There’s a fair chance you won’t see The Birth of a Nation, the new movie about the Nat Turner slave rebellion. It’s been mired in controversy since troubling rape allegations against its writer-director and star, Nate Parker, resurfaced in August. Since then, his response has been insensitive at best. (Parker was acquitted in 1999. His accuser died by suicide in 2012.) But even The Birth of a Nation’s greatest critics — and the people who refuse to see it — can appreciate the significance of the movie outside itself. It’s all in the title. Parker told Anderson Cooper this week that he settled on it before writing a single line of the script. And what a choice of words.
Parker named his movie after 1915’s The Birth of a Nation. The three-hour long silent film was the first movie screened inside the White House, to the delight of director D. W. Griffith and President Woodrow Wilson. It was also the first American blockbuster. And today, it is regarded by film scholars as “the foundation of modern cinema” with its pioneering use of sweeping narrative arc and innovative camera work that is now standard in Hollywood.
It’s also a sick white supremacist fantasy: racist propaganda under the guise of a fact-based film. The movie — based on The Clansman by Thomas Dixon Jr. — is a grotesquely revisionist history of the end of the Civil War and Reconstruction. It’s a horrifying world in which it is Black men (played by white actors in Blackface) who terrorize Southern whites, not the other way around. They are portrayed as brutish barbarians, sexual predators, and vengeful delinquents who victimize former slave owners and rape white virgins. The noble heroes of this movie? The Ku Klux Klan, of course, who rectify the injustice against the Poor White Man.
But the most dangerous thing about 1915's The Birth of a Nation is that it spurred a swell of rabid and violent racism in a very real way — namely, the KKK, whose numbers and vitriol soared after the its release. “[T]his film motivate[d] the massive resurgence of the terror group the Ku Klux Klan and the carnage exacted against people of African descent,” Parker explained to Filmmaker magazine. (If there’s a silver lining here, it’s that it also galvanized a nascent NAACP into action to discredit and ban the film.) As Parker put it, “There’s blood on that title.” His reappropriation of it is a bold bid to scrub out that ugly stain. “I’ve reclaimed this title and re-purposed it as a tool to challenge racism and white supremacy in America,” he told Filmmaker, “to inspire a riotous disposition toward any and all injustice in this country (and abroad) and to promote the kind of honest confrontation that will galvanize our society toward healing and sustained systemic change.” This message is especially prescient in the wake of police killings and systemic prejudice against Black Americans. It’s a rallying cry in the vein of Black Lives Matter. “From now on, The Birth of a Nation is attached to Nat Turner, one of the bravest revolutionaries this country has ever seen,” he told Vulture.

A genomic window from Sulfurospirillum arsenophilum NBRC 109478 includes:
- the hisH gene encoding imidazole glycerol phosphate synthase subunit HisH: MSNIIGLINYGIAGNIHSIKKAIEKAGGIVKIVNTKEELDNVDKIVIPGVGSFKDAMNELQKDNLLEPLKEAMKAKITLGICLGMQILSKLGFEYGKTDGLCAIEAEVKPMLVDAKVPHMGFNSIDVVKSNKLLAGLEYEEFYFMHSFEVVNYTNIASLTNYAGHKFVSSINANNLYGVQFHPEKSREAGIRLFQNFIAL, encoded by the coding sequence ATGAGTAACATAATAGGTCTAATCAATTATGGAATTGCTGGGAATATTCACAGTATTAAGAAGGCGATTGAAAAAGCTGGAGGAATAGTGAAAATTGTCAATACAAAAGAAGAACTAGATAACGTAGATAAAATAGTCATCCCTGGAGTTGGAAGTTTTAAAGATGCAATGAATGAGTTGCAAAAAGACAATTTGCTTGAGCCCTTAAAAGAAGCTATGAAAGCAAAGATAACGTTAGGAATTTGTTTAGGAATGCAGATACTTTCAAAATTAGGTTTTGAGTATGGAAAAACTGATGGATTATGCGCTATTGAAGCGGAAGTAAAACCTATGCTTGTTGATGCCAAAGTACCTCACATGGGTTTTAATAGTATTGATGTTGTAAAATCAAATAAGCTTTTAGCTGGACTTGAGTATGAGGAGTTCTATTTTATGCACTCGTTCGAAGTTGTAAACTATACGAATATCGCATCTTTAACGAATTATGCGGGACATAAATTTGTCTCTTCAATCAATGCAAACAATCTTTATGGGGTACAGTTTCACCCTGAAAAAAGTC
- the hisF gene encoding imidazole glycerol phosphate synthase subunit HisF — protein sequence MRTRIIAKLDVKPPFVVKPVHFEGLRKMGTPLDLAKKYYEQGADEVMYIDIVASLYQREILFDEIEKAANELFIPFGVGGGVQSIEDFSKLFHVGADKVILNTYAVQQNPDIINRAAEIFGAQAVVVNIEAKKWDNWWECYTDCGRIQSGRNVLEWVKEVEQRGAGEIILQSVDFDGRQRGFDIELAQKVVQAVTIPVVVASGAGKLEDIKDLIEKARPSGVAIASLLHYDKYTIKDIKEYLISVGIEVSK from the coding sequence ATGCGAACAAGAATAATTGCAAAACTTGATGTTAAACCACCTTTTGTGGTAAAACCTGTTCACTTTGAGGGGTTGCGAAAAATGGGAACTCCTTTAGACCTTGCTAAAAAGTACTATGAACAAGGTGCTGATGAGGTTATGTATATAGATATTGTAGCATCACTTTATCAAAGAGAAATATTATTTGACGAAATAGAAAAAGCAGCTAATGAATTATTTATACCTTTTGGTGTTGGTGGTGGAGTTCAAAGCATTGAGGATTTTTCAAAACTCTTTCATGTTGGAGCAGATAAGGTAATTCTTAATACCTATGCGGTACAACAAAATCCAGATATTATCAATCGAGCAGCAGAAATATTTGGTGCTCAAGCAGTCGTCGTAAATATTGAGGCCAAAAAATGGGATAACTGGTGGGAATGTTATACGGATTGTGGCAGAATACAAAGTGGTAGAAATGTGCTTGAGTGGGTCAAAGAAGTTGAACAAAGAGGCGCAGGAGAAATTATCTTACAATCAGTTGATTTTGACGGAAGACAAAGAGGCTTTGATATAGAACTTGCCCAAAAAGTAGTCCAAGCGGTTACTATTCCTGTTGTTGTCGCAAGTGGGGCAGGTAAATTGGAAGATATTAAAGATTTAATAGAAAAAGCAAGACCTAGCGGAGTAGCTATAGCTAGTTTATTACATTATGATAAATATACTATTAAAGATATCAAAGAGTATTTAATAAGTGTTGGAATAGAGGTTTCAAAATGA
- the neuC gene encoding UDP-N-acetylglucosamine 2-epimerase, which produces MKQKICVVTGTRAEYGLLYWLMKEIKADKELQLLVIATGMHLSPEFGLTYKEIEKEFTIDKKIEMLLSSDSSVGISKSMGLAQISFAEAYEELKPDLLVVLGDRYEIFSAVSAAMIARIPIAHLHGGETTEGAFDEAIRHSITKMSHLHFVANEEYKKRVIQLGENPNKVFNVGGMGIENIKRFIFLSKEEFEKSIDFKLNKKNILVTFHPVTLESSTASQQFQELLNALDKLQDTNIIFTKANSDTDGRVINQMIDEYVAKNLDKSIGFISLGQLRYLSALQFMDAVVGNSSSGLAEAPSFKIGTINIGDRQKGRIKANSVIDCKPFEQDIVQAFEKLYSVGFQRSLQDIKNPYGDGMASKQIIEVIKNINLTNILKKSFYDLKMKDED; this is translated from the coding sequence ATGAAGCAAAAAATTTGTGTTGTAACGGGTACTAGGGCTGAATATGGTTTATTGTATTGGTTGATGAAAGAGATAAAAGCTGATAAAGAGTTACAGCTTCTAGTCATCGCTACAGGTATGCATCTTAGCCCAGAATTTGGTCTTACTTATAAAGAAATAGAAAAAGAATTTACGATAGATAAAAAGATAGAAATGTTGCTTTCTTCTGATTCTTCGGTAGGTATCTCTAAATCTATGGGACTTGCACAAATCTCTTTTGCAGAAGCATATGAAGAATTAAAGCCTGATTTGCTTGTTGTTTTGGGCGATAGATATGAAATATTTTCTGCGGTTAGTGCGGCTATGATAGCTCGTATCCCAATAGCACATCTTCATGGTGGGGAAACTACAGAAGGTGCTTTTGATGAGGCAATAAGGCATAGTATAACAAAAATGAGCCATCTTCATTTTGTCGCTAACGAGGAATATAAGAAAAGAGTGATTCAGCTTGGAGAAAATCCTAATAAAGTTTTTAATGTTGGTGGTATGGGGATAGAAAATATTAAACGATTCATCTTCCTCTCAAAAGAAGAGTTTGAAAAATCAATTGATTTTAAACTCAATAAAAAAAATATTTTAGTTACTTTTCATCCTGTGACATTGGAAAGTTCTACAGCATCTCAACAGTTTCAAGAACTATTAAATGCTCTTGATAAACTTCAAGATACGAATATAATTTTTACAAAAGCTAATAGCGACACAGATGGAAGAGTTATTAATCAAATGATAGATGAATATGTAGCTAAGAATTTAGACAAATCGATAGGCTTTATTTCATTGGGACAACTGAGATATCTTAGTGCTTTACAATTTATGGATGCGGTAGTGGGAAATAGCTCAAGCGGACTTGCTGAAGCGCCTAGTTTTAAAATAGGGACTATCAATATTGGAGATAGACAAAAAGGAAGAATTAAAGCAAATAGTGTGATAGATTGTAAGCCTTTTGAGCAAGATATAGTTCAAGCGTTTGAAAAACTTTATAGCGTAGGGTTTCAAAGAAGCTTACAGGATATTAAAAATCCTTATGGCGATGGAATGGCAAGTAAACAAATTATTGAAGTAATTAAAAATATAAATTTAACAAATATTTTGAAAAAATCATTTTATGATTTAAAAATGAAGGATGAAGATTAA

Unfortunately, it’s more likely that, from now on, The Birth of a Nation will be attached to Nate Parker. The cruel irony is that Parker’s noble intent to redefine that title may only further vilify it. While the film is receiving mostly positive reviews, some are vowing not to see it. Some say it is simply not good enough to defend. Perhaps the timing of its Sundance premiere last January amidst the #OscsarsSoWhite conversation set it up for more early praise than it deserved. At this year’s Oscars, the film may be snubbed entirely. So is The Birth of a Nation a title that will be forever tainted? Right now, it’s the name of both a virulently racist piece of KKK propaganda and a fraught film written, directed by, and starring an accused rapist. But who knows? Maybe in another 100 years, somebody else will try to reclaim the name yet again — or perhaps it will have been buried forever.